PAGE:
Water Resources Research Act Program

Details for Project ID 2019OH214B

Capillary trapping of buoyant particles by cylindrical collectors and its application in transport of floating fertilizers in overland flow

Institute: Ohio
Year Established: 2019 Start Date: 2019-06-08 End Date: 2020-06-07
Total Federal Funds: $36,239 Total Non-Federal Funds: $36,239

Principal Investigators: Lei Wu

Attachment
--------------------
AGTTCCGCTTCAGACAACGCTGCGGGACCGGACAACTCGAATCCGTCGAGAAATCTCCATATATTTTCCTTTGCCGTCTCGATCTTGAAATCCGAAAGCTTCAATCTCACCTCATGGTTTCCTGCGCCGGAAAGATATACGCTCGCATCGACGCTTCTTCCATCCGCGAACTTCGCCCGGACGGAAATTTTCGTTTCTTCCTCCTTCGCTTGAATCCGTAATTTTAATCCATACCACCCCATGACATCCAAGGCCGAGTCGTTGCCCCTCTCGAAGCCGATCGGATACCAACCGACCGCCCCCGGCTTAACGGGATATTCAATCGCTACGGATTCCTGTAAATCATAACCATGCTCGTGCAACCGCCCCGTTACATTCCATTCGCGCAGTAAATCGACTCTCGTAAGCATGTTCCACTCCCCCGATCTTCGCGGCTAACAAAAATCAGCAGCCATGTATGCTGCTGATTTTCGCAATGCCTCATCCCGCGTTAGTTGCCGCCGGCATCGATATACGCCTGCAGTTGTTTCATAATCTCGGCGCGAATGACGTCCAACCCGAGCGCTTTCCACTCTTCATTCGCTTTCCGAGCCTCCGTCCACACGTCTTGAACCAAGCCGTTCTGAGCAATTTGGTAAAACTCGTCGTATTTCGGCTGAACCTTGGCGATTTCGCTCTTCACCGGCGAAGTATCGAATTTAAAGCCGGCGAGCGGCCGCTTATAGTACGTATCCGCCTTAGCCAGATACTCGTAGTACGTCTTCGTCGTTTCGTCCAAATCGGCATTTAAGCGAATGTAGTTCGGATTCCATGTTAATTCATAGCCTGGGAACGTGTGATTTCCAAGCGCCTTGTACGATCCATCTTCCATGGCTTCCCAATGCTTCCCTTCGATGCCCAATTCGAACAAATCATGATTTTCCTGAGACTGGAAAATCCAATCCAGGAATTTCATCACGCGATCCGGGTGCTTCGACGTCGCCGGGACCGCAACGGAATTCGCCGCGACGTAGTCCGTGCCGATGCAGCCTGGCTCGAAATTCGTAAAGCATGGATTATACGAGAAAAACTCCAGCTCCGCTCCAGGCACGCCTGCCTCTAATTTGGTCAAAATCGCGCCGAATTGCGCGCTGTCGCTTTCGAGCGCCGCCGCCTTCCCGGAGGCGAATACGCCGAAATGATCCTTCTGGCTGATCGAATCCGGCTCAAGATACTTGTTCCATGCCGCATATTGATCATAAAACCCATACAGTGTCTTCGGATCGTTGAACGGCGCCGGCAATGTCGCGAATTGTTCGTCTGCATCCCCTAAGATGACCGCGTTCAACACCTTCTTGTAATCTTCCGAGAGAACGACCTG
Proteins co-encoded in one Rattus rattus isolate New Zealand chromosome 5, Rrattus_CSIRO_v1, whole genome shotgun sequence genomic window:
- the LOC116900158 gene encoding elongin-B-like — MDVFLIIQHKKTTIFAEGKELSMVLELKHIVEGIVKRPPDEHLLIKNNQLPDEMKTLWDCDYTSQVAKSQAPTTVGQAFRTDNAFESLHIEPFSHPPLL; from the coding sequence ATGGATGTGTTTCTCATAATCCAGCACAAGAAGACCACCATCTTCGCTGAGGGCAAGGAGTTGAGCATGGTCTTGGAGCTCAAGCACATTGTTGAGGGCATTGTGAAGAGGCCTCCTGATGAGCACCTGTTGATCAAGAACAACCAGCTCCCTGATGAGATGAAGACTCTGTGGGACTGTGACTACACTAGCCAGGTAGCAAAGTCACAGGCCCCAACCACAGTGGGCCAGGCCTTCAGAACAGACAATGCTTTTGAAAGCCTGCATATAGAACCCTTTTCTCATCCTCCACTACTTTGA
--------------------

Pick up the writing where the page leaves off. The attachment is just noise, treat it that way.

Abstract: Minimizing surface water pollution caused by fertilizers requires accurate nutrient transport prediction. In the past, numerous studies have been carried out to describe nutrient transport as solute (for dissolved N and P) or sediment (for particulate P) transport, with limited effort devoted to the transport of controlled release fertilizers (CRFs) in overland flow. Recent studies indicate that some CRFs are buoyant and can float on the surface of water due to capillary attraction attributed to unique polymer coating design properties. For overland flow through vegetative systems, this will result in capillary interception (capture), which can be orders of magnitude more efficient than direct interception. However, this mechanism is not fully described by existing solute transport or sediment transport models. We hypothesize that properties (size, density and contact angle) of CRFs exert primary control on their mobility in overland flow through vegetative systems. We propose to test this hypothesis with two specific objectives. Objective 1: Determine the collision efficiency of buoyant particles by cylindrical collectors in overland flow and develop a new collision efficiency correlation equation to describe this process; and Objective 2: evaluate the new collision efficiency which includes capillary force effects by bench-scale CRFs transport experiments using real vegetation system. Our key innovation includes direct observation and quantification of collision efficiency of buoyant particles captured by model vegetation via trajectory analysis using fluorescent videography and advanced image analysis. We believe that findings from this work will lead to the advancement of multiple theories in contaminant transport, which will provide additional insights and design tools for policy makers and engineers in the areas of water and fertilizer management.